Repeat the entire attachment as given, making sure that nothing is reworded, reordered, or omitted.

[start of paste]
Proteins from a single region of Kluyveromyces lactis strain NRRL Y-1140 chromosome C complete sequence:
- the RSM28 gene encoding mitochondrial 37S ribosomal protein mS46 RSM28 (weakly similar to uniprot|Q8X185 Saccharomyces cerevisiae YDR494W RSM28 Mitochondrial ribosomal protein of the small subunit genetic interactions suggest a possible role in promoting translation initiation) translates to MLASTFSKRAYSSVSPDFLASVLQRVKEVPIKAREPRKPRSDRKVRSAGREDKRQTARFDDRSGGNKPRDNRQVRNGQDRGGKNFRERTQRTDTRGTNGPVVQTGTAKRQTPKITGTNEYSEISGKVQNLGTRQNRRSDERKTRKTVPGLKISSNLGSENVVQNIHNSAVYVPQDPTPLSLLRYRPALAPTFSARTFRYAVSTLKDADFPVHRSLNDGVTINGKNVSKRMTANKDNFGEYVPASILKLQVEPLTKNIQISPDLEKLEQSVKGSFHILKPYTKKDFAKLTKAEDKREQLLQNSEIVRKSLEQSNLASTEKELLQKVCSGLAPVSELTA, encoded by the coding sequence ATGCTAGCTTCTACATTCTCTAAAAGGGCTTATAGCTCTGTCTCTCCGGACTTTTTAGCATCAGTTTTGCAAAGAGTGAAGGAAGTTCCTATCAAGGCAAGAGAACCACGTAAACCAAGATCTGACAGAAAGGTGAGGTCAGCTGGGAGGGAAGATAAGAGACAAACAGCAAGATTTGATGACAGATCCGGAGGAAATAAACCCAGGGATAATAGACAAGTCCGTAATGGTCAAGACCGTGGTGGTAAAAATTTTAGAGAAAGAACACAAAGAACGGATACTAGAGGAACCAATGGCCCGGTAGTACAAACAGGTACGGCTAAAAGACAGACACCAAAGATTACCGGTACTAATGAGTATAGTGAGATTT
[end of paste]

Proteins from a single region of Kluyveromyces lactis strain NRRL Y-1140 chromosome C complete sequence:
- the RSM28 gene encoding mitochondrial 37S ribosomal protein mS46 RSM28 (weakly similar to uniprot|Q8X185 Saccharomyces cerevisiae YDR494W RSM28 Mitochondrial ribosomal protein of the small subunit genetic interactions suggest a possible role in promoting translation initiation) translates to MLASTFSKRAYSSVSPDFLASVLQRVKEVPIKAREPRKPRSDRKVRSAGREDKRQTARFDDRSGGNKPRDNRQVRNGQDRGGKNFRERTQRTDTRGTNGPVVQTGTAKRQTPKITGTNEYSEISGKVQNLGTRQNRRSDERKTRKTVPGLKISSNLGSENVVQNIHNSAVYVPQDPTPLSLLRYRPALAPTFSARTFRYAVSTLKDADFPVHRSLNDGVTINGKNVSKRMTANKDNFGEYVPASILKLQVEPLTKNIQISPDLEKLEQSVKGSFHILKPYTKKDFAKLTKAEDKREQLLQNSEIVRKSLEQSNLASTEKELLQKVCSGLAPVSELTA, encoded by the coding sequence ATGCTAGCTTCTACATTCTCTAAAAGGGCTTATAGCTCTGTCTCTCCGGACTTTTTAGCATCAGTTTTGCAAAGAGTGAAGGAAGTTCCTATCAAGGCAAGAGAACCACGTAAACCAAGATCTGACAGAAAGGTGAGGTCAGCTGGGAGGGAAGATAAGAGACAAACAGCAAGATTTGATGACAGATCCGGAGGAAATAAACCCAGGGATAATAGACAAGTCCGTAATGGTCAAGACCGTGGTGGTAAAAATTTTAGAGAAAGAACACAAAGAACGGATACTAGAGGAACCAATGGCCCGGTAGTACAAACAGGTACGGCTAAAAGACAGACACCAAAGATTACCGGTACTAATGAGTATAGTGAGATTT